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Scientific Articles   |    
Weight Loss in Overweight and Obese Patients Following Successful Lumbar Decompression
Ryan M. Garcia, MD1; Patrick J. Messerschmitt, MD1; Christopher G. Furey, MD1; Henry H. Bohlman, MD1; Ezequiel H. Cassinelli, MD2
1 Department of Orthopaedic Surgery, University Hospitals Case Medical Center, Case Western Reserve University, 11100 Euclid Avenue, Cleveland, OH 44106
2 Peachtree Orthopaedic Clinic, 5505 Peachtree Dunwoody Road, Suite 600, Atlanta, GA 30342. E-mail address: zcassinelli@pocatlanta.com
View Disclosures and Other Information
Disclosure: The authors did not receive any outside funding or grants in support of their research for or preparation of this work. Neither they nor a member of their immediate families received payments or other benefits or a commitment or agreement to provide such benefits from a commercial entity. No commercial entity paid or directed, or agreed to pay or direct, any benefits to any research fund, foundation, division, center, clinical practice, or other charitable or nonprofit organization with which the authors, or a member of their immediate families, are affiliated or associated.
Investigation performed at the Department of Orthopaedic Surgery, University Hospitals Case Medical Center, Case Western Reserve University, Cleveland, Ohio

The Journal of Bone and Joint Surgery, Inc.
J Bone Joint Surg Am, 2008 Apr 01;90(4):742-747. doi: 10.2106/JBJS.G.00724
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Abstract

Background: Neurogenic claudication secondary to lumbar stenosis is often cited by overweight and obese patients as a factor limiting their ability to lose weight. Many patients believe that they will be able to increase their activity and subsequently lose weight following relief of symptoms. The objective of this study was to evaluate weight loss in overweight and obese patients who obtained substantial pain relief after lumbar decompression surgery for spinal stenosis.

Methods: Changes in the body weight and body mass index of overweight and obese patients after lumbar decompression surgery were assessed at a mean of 34.4 months postoperatively. Sixty-three patients (thirty-seven men and twenty-six women with a mean age of 53.4 years) were included in the study. Preoperative and postoperative body weight and body mass indices were calculated, and Zurich Claudication Questionnaire (ZCQ) Symptom Severity and Physical Function scores were obtained.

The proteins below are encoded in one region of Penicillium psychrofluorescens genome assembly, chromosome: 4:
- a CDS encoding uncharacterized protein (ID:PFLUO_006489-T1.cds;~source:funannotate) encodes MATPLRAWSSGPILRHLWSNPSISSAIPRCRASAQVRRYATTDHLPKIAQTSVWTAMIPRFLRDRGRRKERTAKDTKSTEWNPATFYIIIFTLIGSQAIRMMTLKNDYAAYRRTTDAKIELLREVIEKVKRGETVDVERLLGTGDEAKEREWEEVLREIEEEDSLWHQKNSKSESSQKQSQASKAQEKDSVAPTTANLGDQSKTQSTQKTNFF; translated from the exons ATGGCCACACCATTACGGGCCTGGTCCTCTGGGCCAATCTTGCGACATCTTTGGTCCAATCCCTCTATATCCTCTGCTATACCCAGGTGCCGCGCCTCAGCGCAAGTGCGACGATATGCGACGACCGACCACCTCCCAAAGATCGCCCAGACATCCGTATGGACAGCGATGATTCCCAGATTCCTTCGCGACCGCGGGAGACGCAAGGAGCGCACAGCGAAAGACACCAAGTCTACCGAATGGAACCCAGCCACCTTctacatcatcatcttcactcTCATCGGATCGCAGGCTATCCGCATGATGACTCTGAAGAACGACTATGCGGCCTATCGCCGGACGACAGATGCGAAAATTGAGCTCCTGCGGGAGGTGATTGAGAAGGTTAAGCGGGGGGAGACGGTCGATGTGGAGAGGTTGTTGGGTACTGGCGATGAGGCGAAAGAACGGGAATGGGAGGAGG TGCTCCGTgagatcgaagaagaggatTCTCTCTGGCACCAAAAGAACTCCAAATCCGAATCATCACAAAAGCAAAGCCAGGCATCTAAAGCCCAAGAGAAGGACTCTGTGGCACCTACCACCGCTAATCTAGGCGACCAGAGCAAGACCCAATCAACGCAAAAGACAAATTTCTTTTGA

Results: The ZCQ Symptom Severity and Physical Function scores significantly improved, by a mean of 56.4% and 53.0%, respectively. At the time of follow-up, both the mean body weight and the mean body mass index significantly increased, by 2.48 kg and 0.83 kg/m2, respectively. Overall, 35% of the patients gained =5% of their preoperative body weight, 6% of the patients lost =5% of their preoperative body weight, and 59% remained within 5% of their preoperative body weight.

Conclusions: The majority of overweight and obese patients maintain or increase their body weight and body mass index following successful lumbar decompression surgery. Substantial relief of symptoms and functional improvements do not appear to help overweight or obese patients to lose weight. This suggests that obesity is an independent disease and not simply a function of symptomatic spinal stenosis, and patients should be counseled regarding these expectations.

Level of Evidence: Prognostic Level II. See Instructions to Authors for a complete description of levels of evidence.

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    Accreditation Statement
    These activities have been planned and implemented in accordance with the Essential Areas and policies of the Accreditation Council for Continuing Medical Education (ACCME) through the joint sponsorship of the American Academy of Orthopaedic Surgeons and The Journal of Bone and Joint Surgery, Inc. The American Academy of Orthopaedic Surgeons is accredited by the ACCME to provide continuing medical education for physicians.
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